Previous studies have shown that 3% to 4% of African Americans carry an amyloidogenic allele of the human serum protein transthyretin (TTR V122I). The allele appears to have an absolute anatomic risk for cardiac amyloid deposition after 65 years of age. In this study, a case-control comparison was performed of clinical, echocardiographic, and electrocardiographic characteristics of 23 age at risk carriers of the amyloidogenic allele and 46 age-, gender-, and ethnically matched noncarriers being evaluated for cardiac disease using standard clinical testing. The 2 groups were matched for blood pressure and the cardiac ejection fraction. None of the subjects had a prestudy diagnosis of cardiac amyloidosis. Carriers of the amyloidogenic allele were found to have statistically significant increases in the occurrence of many of the echocardiographic features of cardiac amyloidosis relative to the noncarriers and a higher frequency of congestive heart failure and atrial fibrillation. The observations suggest that TTR V122I represents a substantial risk for clinically significant cardiac amyloidosis in elderly African American men, behaving as an age-dependent autosomal dominant disease-associated allele. The diagnosis is difficult to make but can be suspected in African Americans aged >60 years on the basis of age, echocardiographic evidence of diastolic dysfunction, and interventricular septal thickening, even in the absence of more recently available sophisticated echocardiographic techniques for evaluating long-axis function and cardiac magnetic resonance imaging. Positive results for the amyloidogenic TTR V122I allele support the diagnosis and define the origin of the disease, which can be confirmed by endomyocardial biopsy.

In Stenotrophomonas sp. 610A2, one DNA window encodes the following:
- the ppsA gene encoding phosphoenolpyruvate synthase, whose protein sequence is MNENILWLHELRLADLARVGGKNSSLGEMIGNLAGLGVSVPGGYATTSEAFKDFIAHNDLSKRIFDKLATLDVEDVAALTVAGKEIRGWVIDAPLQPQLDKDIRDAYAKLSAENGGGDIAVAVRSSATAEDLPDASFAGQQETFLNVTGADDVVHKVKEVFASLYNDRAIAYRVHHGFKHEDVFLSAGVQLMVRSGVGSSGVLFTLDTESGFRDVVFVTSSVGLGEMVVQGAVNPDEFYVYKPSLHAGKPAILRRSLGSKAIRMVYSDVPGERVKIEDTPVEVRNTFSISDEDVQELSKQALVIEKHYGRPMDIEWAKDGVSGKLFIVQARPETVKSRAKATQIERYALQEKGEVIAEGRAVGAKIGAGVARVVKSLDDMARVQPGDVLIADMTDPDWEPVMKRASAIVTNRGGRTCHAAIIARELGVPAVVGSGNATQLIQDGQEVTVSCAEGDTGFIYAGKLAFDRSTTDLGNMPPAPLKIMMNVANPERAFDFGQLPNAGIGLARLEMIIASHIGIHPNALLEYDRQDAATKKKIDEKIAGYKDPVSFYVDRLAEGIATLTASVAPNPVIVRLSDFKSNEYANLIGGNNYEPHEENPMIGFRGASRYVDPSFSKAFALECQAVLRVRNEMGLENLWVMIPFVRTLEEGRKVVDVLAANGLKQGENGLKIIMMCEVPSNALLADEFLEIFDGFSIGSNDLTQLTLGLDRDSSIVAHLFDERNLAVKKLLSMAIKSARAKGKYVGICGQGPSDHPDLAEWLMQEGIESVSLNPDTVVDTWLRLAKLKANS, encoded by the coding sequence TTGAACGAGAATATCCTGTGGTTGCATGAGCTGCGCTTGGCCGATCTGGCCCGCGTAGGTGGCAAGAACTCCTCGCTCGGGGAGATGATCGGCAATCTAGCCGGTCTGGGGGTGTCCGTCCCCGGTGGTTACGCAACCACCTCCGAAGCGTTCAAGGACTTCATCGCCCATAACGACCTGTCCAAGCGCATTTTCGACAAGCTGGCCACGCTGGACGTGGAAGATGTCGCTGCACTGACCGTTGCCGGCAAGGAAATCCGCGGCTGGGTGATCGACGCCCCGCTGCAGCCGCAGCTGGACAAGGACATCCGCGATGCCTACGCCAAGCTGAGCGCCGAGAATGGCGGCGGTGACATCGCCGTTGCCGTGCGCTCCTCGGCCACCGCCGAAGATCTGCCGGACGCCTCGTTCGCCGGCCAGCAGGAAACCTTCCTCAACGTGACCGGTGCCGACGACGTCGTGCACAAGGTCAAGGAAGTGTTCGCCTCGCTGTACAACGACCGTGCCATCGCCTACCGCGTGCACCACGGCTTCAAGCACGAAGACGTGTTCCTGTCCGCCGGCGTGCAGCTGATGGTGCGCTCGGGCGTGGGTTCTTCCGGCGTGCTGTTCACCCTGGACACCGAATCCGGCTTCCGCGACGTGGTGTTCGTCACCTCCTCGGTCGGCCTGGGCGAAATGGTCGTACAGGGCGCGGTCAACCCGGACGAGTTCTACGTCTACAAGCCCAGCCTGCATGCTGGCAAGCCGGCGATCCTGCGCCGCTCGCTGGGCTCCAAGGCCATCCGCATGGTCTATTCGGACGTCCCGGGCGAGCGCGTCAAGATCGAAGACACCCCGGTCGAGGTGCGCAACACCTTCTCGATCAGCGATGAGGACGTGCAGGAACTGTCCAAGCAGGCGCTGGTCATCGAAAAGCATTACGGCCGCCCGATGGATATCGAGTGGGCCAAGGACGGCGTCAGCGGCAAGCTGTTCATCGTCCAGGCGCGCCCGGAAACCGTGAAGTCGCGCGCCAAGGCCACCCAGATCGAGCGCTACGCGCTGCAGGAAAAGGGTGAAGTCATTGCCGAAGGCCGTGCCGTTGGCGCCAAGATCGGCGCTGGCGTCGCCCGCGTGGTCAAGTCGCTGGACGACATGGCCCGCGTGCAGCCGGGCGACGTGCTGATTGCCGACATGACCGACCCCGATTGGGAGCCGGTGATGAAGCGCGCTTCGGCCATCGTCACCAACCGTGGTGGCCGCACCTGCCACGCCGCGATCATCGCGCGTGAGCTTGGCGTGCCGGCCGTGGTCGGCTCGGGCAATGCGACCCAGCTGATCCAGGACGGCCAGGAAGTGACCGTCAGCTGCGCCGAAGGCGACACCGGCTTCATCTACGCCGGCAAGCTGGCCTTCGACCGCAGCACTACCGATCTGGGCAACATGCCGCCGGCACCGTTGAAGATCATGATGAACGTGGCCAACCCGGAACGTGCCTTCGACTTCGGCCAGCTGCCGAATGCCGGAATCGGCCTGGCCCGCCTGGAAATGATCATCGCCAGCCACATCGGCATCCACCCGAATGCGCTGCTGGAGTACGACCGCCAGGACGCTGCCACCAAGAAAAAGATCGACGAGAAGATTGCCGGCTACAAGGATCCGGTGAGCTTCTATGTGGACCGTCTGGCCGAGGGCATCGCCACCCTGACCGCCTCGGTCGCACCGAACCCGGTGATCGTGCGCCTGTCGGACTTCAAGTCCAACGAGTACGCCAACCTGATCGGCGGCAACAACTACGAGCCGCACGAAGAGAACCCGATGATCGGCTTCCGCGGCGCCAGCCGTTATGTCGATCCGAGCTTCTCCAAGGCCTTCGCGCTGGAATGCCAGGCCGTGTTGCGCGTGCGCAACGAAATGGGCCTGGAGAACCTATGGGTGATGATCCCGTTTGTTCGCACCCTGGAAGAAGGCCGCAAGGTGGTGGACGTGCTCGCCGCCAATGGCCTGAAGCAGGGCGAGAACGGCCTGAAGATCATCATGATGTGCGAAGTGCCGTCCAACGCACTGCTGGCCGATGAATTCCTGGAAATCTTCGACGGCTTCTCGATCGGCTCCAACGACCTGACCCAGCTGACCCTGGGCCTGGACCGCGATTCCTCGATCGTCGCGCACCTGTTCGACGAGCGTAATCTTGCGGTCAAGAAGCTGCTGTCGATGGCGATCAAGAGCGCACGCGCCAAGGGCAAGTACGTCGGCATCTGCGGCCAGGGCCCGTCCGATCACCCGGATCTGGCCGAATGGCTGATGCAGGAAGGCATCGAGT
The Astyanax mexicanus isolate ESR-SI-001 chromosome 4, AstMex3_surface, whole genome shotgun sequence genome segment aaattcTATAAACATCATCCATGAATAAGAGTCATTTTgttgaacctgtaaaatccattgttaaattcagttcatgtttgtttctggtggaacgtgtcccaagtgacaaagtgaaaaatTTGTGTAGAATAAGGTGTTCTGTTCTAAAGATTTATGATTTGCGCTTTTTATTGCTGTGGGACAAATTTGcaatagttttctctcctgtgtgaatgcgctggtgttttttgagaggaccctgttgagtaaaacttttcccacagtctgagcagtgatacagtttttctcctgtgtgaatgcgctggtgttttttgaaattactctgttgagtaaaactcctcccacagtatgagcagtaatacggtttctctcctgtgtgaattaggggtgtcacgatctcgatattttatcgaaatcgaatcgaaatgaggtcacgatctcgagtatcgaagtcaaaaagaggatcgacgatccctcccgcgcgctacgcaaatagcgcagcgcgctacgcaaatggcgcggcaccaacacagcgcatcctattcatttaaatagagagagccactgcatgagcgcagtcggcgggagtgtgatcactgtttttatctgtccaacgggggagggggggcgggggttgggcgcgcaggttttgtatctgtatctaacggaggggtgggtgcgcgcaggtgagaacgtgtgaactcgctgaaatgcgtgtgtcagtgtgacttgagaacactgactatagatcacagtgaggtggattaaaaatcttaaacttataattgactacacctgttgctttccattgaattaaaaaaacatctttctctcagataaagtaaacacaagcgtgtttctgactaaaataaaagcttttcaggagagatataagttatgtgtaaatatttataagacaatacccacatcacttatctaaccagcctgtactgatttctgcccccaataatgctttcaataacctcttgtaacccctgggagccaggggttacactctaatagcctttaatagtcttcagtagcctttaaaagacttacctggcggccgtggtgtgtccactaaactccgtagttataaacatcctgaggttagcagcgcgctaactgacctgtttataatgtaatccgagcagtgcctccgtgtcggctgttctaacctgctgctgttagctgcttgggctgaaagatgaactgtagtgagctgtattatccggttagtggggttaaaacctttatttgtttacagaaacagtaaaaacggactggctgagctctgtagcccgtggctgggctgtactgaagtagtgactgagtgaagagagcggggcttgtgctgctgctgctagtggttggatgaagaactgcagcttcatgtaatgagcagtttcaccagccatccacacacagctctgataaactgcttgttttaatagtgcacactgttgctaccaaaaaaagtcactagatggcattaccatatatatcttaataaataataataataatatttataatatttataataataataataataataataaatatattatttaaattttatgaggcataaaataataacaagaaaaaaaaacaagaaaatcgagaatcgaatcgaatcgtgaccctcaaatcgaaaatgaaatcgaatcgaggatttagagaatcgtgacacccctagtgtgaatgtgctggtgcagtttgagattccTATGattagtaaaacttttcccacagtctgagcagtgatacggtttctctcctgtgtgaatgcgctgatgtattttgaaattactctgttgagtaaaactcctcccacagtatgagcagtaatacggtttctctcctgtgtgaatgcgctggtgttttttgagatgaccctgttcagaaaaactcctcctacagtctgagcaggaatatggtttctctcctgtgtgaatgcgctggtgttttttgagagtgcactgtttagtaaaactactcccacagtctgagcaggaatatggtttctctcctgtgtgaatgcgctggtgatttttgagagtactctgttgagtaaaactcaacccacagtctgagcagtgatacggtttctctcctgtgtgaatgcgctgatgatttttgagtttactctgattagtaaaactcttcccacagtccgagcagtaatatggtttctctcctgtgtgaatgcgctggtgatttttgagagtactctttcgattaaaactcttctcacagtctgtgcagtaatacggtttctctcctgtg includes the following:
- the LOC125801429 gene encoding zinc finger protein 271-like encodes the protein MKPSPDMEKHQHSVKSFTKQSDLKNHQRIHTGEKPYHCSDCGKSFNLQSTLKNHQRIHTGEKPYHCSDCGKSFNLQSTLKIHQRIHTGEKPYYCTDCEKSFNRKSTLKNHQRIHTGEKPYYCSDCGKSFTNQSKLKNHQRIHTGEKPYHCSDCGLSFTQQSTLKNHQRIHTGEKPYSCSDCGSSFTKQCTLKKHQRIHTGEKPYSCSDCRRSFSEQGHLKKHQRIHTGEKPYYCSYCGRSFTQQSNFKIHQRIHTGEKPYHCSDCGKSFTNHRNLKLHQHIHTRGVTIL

ASJC Scopus subject areas
- Cardiology and Cardiovascular Medicine